When a small distillery was built, Osip offered to appoint three drunks to work there. They turned out to be great workers and stopped drinking altogether. In the same way, when a thief who tried to break in at night was appointed a watchman, in the end, he fully justified the trust the community showed in him!
In just five years the commune built and/ or acquired: one-class rural school, a cooperative named “Makhno” with 80 workers, a house for the elderly and children (for the period of fieldwork), a restaurant — hotel for 80 people, a flour mill, a sawmill, a brick factory, a bakery, meat and sausage manufactory, a workshop for drying fruits and mushrooms, a barn for 60 thoroughbred Swiss cows, a cheese dairy, a tannery and a shoemaker, a smithy, carpentry and mechanical workshop, a large barn and a poultry house; a tractor, a thresher, a binder, and other machines were purchased. 400 people from other villages and districts joined the Rosavats’ commune. Overall it inhabited 500 people. Every week a fair was organized, which attracted people from all over the area. The community members built a 15 kilometer road connecting the village with the highway to Banja Luka; 2 trucks were purchased. The construction of residential buildings for communards began. There were no lazy people in the commune; everyone was dressed, and well-fed. There was a public house with three rooms. On the wall, Osip Cebriy hung the saying by Élisée Reclus: “Full harmony in the life of our planet will not be established until people unite into one large family. To become truly beautiful, the earth, like a loving mother, is waiting for the moment when her children will embrace fraternally and will conclude a great alliance of free peoples among themselves.”
In 1927, Russian White Guards with their priests unexpectedly raided the village. Wrangel officers received police posts in the district. They began forcing the residents to build a church, but they refused. Then the authorities arrested Osip and took him to a prison in Belgrade. After 8 days, he was expelled from Yugoslavia, then illegally made his way to Austria, and from there, under a contract, went to France.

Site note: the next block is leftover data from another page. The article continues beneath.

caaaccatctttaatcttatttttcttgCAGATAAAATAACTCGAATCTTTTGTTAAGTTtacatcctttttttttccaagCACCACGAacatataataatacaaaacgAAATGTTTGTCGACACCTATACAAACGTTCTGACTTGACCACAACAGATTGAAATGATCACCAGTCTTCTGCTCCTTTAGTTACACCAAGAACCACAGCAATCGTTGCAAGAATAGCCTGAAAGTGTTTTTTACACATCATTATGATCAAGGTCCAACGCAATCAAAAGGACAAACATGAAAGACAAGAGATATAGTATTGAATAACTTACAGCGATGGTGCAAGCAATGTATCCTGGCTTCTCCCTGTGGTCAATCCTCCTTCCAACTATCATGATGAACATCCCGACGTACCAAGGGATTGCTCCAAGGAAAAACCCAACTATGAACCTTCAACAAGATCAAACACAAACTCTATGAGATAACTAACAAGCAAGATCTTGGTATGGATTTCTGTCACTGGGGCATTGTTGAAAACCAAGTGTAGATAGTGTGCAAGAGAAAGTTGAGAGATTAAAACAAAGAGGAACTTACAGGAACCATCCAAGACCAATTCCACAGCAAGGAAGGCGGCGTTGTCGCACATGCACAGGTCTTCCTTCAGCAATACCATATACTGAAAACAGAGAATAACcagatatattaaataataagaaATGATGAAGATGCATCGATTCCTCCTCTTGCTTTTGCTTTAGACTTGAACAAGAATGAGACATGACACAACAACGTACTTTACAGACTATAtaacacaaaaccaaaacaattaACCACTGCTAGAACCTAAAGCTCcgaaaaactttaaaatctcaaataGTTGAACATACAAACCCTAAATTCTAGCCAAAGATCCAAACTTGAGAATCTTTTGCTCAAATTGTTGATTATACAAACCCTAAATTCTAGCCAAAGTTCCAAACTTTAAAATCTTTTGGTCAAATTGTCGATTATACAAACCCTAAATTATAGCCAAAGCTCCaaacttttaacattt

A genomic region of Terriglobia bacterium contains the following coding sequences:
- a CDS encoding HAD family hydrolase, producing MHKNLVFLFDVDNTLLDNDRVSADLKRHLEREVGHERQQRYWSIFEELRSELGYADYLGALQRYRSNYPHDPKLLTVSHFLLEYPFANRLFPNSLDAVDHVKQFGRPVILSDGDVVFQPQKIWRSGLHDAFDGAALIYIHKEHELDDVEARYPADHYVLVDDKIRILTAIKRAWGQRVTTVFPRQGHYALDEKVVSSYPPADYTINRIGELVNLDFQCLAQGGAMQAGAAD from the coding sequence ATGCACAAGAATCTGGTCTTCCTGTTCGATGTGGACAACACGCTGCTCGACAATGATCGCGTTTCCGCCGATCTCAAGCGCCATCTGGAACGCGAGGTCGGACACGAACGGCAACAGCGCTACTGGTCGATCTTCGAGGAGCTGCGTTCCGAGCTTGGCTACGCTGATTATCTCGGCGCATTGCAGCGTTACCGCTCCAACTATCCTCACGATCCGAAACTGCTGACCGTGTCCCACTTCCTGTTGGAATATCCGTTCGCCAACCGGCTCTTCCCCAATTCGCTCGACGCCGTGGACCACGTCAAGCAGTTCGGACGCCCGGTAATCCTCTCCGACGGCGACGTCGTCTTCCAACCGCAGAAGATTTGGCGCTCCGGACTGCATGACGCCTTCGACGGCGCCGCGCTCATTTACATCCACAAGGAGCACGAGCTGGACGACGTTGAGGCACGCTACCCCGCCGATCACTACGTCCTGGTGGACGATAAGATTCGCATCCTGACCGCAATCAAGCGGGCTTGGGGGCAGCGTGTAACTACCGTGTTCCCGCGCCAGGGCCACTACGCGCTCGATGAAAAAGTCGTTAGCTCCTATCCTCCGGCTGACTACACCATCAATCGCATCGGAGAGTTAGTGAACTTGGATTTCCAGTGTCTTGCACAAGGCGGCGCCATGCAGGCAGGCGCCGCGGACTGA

As Osip later found out, residents tried to protest his expulsion, but were severely beaten. The community was forced to divide property among its members and go into hiding. But from time to time the former communards hit back at their tormentors. One fine day the priest and two monks were found dead (they “ate wrong mushrooms”), a week later the newly built church burned down. The Tito partisans finally finished off the community; the Soviet consulate invited residents to move to Ukraine ...
When Nazi troops invaded Ukraine in 1941, Osip decided it was time to act. He managed to travel to the Kiev region and here in 1942 he created a partisan detachment, independent from the Stalinist, Nazis, and from the Ukrainian nationalists. Upon arriving, he helped the Ukraine peasantry to organize their own “Green Army”, which, like the army of Makhno, fought against the German troops and against the Red Army, for their rights, for bread and freedom. Osip Tsebriy, who has always declared himself a Makhnovist, tried to revive the glorious traditions of Ukrainian anarchism.
Unfortunately, we do not know the details of the actions of his partisan detachment. It is only known that in the winter of 1943 it was defeated by the Nazis, and the peasants hid Osip for several months. In the end, he was captured, but apparently not identified. This allowed him to avoid death. He was thrown into the concentration camp. Osip regained his freedom only in 1945 when the camp was liberated by the Western allies.
In 1946 he emigrated to the United States where he lived to a ripe old age. He wrote his memoirs for magazines titled “The Federation of Russian Anarcho-Communist Groups in the USA and Canada” and “Delo Truda – Awakening” until the last year of its publication in 1958.